Bicycle Colorado is raising its own funds for initiative in order to add staff and provide oversight of the program.
“We all should be public representatives of the bike industry,” Scott concluded. “We need to improve opportunities for riding bikes, including the 5 Es: Engineering, Education, Enforcement, Evaluation, and Encouragement.”
Chandler then opened the floor and county permitting processes were discussed. This led to a broader discussion of fees and permits on a state level, and it was suggested Bicycle Colorado connect with the state tourism office, the office of economic development, and other departments to engage in a conversation about statewide standards.
Scott Christopher noted that an RFP is currently being written for an Economic Feasibility Study addressing all of these issues.
Next up was Sergeant Chris Augustine, speaking about - of all things - drones and counter-terrorism. He cited accidents involving drones, such as a recent incident where a skier was nearly cut in half, and pointed out dangers many of us may not have thought about.
"Drones are programmed to land if a signal is lost. Imagine if a child at one of your rides or races reaches into the blades to grab the unit just as it reactivates."
From a risk management standpoint, there is great concern. Sergeant Augustine says awareness is the best method for safety. "Talk to your people," he suggested. "Let everyone know drones are in use, and provide reminders to never touch a unit."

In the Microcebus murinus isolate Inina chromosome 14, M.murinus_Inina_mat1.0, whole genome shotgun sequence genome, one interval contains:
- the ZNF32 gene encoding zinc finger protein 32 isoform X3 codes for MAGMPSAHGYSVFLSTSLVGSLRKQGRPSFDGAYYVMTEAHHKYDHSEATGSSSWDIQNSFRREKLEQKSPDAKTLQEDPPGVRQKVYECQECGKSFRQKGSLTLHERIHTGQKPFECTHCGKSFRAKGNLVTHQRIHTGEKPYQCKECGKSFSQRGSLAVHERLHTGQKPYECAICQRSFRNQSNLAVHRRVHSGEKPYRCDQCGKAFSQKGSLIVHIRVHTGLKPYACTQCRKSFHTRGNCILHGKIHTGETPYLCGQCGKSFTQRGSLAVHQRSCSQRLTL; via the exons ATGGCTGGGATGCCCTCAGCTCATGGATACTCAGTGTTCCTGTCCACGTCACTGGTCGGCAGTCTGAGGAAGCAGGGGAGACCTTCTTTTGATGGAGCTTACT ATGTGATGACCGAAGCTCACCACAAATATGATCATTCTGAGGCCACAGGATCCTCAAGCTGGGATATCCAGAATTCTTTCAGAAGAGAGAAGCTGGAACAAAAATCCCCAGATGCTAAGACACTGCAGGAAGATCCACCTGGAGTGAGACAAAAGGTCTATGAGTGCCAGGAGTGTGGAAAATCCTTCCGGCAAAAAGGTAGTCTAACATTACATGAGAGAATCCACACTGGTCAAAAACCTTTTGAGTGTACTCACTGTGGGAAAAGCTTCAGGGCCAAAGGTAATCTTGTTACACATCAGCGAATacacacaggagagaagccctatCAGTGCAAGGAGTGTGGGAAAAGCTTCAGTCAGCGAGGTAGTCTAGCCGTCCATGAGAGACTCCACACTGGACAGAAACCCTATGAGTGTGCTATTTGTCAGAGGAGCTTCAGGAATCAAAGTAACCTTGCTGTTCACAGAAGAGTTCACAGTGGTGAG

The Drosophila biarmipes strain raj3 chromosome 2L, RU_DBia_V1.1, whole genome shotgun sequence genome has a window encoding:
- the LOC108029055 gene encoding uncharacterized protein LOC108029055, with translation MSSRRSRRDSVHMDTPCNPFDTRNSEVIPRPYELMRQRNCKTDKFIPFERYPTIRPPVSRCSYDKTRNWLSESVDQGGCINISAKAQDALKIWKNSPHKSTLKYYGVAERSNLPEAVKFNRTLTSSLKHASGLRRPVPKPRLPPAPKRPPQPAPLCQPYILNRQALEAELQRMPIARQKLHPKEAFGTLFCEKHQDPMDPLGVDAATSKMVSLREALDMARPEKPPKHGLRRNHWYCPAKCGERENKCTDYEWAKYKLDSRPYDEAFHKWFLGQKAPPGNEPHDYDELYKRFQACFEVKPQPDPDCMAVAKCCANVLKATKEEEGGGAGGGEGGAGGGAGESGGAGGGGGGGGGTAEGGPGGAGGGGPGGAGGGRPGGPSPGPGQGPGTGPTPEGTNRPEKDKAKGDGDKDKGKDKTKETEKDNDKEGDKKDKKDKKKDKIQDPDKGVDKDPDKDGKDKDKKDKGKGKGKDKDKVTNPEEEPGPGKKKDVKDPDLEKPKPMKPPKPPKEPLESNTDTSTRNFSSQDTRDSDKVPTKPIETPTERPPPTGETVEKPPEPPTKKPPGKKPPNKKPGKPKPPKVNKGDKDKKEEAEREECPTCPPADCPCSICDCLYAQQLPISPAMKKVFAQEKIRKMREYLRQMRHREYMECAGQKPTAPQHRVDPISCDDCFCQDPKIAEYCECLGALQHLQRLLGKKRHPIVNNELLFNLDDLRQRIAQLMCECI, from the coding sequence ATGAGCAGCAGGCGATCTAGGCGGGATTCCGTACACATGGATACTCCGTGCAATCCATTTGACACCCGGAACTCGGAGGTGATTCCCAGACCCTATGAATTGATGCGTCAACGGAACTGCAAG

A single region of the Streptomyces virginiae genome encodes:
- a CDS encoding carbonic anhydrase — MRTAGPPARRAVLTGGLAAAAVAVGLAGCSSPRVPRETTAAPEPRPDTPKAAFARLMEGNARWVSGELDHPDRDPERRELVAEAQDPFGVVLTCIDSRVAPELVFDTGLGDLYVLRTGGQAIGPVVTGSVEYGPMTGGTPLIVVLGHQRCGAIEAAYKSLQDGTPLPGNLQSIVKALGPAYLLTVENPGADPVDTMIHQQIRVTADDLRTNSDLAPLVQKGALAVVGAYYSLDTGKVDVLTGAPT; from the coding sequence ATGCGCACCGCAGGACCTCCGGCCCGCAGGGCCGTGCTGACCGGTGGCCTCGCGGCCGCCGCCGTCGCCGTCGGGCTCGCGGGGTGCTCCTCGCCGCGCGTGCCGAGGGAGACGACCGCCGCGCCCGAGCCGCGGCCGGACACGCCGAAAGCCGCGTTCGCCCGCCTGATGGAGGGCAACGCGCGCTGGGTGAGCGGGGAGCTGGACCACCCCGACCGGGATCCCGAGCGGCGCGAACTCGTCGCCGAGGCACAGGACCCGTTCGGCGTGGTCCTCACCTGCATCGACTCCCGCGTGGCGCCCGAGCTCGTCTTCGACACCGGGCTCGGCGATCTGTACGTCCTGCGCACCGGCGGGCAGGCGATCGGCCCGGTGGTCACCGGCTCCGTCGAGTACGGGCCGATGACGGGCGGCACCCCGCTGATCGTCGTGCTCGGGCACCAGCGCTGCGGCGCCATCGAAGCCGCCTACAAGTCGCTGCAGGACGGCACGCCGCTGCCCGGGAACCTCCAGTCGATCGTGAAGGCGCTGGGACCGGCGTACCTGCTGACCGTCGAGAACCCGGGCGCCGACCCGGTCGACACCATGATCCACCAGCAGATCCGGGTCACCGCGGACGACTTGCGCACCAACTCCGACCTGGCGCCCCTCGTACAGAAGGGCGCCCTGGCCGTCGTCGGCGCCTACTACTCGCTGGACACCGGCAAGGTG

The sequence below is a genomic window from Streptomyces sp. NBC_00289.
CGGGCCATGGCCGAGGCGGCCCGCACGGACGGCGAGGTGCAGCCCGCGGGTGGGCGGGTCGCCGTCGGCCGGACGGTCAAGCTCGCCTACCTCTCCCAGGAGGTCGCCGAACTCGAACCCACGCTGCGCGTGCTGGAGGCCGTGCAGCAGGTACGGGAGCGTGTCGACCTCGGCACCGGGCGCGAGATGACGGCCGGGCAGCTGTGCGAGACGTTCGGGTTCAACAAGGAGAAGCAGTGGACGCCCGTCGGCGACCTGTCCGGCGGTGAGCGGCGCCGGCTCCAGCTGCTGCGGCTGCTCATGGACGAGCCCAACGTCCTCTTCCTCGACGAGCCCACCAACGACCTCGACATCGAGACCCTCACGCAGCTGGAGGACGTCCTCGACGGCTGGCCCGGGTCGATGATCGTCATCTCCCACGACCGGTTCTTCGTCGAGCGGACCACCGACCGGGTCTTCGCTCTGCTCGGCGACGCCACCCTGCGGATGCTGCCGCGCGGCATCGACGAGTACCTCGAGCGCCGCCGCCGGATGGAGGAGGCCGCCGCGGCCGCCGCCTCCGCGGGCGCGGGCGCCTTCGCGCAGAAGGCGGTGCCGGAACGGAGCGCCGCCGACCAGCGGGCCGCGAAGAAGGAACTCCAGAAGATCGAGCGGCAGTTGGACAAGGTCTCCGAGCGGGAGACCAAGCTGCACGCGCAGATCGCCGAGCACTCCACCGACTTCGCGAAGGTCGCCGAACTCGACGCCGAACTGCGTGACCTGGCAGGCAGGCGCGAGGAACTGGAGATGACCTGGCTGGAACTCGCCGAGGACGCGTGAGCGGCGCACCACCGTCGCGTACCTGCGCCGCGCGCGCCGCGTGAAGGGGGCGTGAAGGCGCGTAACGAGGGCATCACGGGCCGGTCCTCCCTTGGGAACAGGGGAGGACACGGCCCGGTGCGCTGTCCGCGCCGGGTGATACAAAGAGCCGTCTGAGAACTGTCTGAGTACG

In terms of counter-terrorism, the concern with drones is that they have become "gray noise." They have become so common that they tend to go unnoticed.
Currently the FAA is pushing drone safety education. The state patrol is working with Chandler and will be using his mailing list to notify ride organizers and race directors of an awareness training event that will be held in March. The event will be conducted by Homeland Security and will be a one day class.
The next presenter was Jeff Hunt, founder and CEO of the Avinova Media Group. Jeff provided an overview tutorial of digital advertising, including targeted advertising on Facebook (a great way to utilize digital advertising on a limited budget), keyword advertising (such as Adwords with Google), and conversion tracking (asking customers how they heard about you).
Jeff pointed out the keys to digital advertising are to first find the right audience, and then stay in front of that audience.
Up next was defense attorney Jim Moss of Recreation Law. Jim provided an entertaining talk on the very serious subject of crisis management.
He had great advice for avoiding getting sued in the case of an accident, in addition to helping event organizers understand the emotional elements that prompt victims to sue in the first place.
Jim emphasized the importance of good, healthy communication, in addition to excellent listening skills for solving problems. "If you act like your mother taught you, you won't be sued," he concluded.
Chandler closed the meeting with instructions on how to join the Coalition, benefits of membership, and reminders for upcoming events. For more information on CBEC, visit the web site.